Preemie clothes

Having a premature baby: what I wish I had known

When I was 34 weeks pregnant, my water broke. I was a first time mom and didn’t know it was my water. So I waited a few days before calling my doctor, thinking the amniotic fluid leak was just third trimester discharge. When it became clear that what I was experiencing was outside the realm of normal, I left work and went to labor and delivery to be checked.

Four days later, I came home with a baby. My son was born at just over 35 weeks.

I did not expect to have a premature baby. I had planned my pregnancy and educated myself accordingly, reading baby books and taking the required childbirth course at the hospital where I planned to give birth. Rarely have I come across information about the “what ifs” of premature labor.

Related: Why My Twin’s Premature Birth Still Haunts Me

On the contrary, most books point out that first-time mothers will usually past their deadlines. And so, with a hint of naivety, I went into my third trimester assuming it would be the same for me. Instead, my childbirth taught me the first and potentially most crucial lesson of parenthood: expect the unexpected.

What I wish I had known about having a premature baby

1. It can happen to anyone

I was a healthy 32 year old woman when I gave birth to my son. I had no genetic history of preterm birth – my mother gave birth to me four days after her due date. I exercised, had normal blood pressure, and ate as well as my morning sickness would allow. There was no reason for me to suspect that I would have a premature delivery.

During my birthing class at the hospital, I asked the nurse who was teaching our group when I should get my hospital bag ready. “I would start packing at 36 weeks,” she told me. It never occurred to me that it would be too late. After having my son, I shared my experience with pregnant friends, gently warning them that childbirth can happen at any time, that one should not marry on a planned date and that even healthy pregnancies don’t always go as planned.

I wanted my friends to listen to their bodies instead of ignoring unusual symptoms like I did when my water broke. One thing I needed to deal with afterwards was that my premature labor was not my fault. I did everything to have a healthy pregnancy. Opening up to motherhood also opens us up to the possibility that things can and will sometimes go wrong.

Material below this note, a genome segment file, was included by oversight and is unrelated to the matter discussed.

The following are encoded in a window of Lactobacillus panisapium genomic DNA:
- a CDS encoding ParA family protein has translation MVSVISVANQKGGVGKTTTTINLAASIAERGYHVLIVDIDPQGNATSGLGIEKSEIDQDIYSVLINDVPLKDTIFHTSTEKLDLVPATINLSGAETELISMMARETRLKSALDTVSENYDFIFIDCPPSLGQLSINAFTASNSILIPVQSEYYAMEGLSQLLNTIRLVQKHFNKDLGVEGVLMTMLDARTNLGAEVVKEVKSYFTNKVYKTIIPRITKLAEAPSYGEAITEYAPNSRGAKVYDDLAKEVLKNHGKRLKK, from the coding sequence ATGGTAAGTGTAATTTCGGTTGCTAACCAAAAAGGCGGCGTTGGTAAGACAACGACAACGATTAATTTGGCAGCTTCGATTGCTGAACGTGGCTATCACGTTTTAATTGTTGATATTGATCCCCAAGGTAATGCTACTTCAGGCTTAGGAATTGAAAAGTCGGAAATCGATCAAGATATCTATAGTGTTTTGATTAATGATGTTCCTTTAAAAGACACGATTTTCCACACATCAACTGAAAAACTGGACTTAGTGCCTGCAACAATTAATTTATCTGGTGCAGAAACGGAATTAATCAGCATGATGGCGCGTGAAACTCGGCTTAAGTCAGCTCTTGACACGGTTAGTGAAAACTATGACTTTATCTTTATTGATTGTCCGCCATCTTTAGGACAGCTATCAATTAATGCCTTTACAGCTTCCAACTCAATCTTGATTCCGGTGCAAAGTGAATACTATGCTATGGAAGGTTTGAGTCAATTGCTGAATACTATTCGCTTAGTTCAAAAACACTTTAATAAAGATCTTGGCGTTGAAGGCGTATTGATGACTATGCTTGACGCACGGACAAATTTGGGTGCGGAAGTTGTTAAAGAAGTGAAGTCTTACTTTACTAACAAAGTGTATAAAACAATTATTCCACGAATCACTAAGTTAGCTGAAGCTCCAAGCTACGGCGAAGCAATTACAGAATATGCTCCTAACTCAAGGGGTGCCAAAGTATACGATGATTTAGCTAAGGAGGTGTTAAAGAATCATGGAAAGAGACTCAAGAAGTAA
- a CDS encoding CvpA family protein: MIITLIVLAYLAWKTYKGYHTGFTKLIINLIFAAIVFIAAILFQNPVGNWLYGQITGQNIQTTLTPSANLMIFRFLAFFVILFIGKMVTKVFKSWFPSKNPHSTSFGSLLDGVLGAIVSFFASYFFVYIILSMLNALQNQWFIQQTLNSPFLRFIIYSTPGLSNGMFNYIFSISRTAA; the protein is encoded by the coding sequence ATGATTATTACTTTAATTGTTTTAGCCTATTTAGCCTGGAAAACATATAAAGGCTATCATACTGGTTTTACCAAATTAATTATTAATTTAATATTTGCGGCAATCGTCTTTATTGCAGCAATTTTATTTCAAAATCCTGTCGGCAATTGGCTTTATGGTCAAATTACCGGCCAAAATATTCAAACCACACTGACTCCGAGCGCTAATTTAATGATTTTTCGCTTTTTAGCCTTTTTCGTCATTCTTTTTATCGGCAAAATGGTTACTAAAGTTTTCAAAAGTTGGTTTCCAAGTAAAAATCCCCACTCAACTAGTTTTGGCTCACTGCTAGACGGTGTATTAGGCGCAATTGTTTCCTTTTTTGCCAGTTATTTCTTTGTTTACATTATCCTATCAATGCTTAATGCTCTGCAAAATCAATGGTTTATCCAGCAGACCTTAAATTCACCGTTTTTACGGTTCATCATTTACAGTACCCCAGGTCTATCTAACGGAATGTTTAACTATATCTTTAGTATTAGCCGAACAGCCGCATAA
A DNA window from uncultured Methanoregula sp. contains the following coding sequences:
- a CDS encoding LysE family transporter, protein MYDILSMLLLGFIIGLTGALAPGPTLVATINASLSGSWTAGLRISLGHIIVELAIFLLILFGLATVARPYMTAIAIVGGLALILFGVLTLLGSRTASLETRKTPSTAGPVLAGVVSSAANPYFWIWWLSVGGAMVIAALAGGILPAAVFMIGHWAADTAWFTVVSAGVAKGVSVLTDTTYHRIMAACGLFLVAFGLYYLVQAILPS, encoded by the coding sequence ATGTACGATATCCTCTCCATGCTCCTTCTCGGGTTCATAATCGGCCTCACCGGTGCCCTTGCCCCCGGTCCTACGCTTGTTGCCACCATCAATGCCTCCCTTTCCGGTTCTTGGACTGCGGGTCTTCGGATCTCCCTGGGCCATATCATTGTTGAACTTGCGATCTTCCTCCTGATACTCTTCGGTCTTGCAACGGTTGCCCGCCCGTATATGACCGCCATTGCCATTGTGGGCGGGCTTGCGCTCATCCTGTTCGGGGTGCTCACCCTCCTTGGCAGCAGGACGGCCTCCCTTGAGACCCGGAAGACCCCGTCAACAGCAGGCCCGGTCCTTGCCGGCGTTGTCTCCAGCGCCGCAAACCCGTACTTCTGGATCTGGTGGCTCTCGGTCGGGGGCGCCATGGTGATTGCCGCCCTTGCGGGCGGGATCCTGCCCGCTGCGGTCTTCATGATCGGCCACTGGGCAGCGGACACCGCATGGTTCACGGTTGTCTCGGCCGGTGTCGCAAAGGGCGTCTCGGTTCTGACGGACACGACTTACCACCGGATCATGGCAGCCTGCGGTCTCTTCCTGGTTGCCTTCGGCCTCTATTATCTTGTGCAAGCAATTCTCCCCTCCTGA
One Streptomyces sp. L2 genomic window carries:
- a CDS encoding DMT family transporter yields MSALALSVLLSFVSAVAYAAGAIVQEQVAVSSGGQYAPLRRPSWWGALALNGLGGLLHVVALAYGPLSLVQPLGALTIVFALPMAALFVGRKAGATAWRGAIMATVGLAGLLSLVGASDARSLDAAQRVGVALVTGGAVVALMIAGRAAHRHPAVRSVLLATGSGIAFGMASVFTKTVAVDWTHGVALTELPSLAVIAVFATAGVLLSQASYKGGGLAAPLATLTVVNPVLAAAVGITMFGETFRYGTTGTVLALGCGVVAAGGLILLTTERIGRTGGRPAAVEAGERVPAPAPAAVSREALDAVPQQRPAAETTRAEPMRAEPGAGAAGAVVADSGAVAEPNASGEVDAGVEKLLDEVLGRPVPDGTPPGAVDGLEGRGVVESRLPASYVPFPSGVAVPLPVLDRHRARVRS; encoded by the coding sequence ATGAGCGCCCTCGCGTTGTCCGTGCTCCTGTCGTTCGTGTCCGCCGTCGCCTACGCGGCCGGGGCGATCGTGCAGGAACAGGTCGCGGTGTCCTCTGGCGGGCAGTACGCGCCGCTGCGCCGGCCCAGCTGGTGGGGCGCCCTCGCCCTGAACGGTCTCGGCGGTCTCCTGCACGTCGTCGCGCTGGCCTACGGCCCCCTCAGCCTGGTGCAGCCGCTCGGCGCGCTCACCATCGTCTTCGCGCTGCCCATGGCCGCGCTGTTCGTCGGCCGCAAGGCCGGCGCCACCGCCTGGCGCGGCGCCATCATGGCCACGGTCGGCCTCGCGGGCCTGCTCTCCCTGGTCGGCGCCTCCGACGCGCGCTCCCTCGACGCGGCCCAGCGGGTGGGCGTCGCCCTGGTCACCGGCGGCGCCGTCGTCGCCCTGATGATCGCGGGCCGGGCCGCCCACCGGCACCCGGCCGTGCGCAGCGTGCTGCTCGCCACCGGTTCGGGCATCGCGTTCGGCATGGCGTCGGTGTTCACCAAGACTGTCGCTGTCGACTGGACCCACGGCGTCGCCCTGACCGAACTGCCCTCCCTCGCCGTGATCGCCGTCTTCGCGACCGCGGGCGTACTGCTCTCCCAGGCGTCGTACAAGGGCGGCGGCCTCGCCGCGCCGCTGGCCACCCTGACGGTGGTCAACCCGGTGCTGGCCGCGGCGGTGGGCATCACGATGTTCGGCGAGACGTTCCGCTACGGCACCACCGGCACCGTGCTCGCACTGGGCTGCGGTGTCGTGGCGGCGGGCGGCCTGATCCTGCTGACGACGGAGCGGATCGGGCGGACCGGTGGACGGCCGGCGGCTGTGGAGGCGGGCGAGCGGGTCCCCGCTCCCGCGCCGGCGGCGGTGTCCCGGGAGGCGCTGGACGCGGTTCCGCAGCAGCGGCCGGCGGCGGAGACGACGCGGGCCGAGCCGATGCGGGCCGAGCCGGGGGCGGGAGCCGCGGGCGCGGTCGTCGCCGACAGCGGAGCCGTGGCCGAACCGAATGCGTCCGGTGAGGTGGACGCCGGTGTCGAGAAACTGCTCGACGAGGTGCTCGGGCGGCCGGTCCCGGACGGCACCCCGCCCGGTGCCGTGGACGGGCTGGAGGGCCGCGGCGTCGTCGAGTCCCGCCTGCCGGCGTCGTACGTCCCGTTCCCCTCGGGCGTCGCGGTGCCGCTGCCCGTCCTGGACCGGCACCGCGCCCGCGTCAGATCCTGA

Related: What Month Will My Baby Be Born? Here’s how to calculate your due date

2. It’s a shocking experience

“You’re not leaving here without a baby,” the triage nurse told me after confirming that I was leaking amniotic fluid. It seemed unreal to me. Less than an hour earlier, I was at work. My baby shower presents were piled up in my living room. I didn’t have a hospital bag and never bought diapers.

“The baby is coming today,” I told my husband when he arrived, tears streaming down my cheeks. Although I said those words, I still felt in denial. I had refused to believe that my water was leaking all week. Even while driving to the hospital, I assumed that I would be checked and sent home. I wasn’t ready for the baby.

Shock is a natural reaction to premature labor, especially as a first-time mother focused on a due date. I remember arriving home with my son and seeing my work boots where I left them by the front door. It seemed unreal that my life could change so drastically in a few days. I relied on my village. My sisters stocked our fridge, washed baby clothes and organized the nursery. My cousin sent me shipments of premature diapers.

I gave myself the grace during the first few weeks postpartum to adjust to my new time-warped reality and deal with the shock. My baby may have arrived too soon, but that didn’t mean I had to deal with this change alone.

Related: What No One Tells You About Having Premature Babies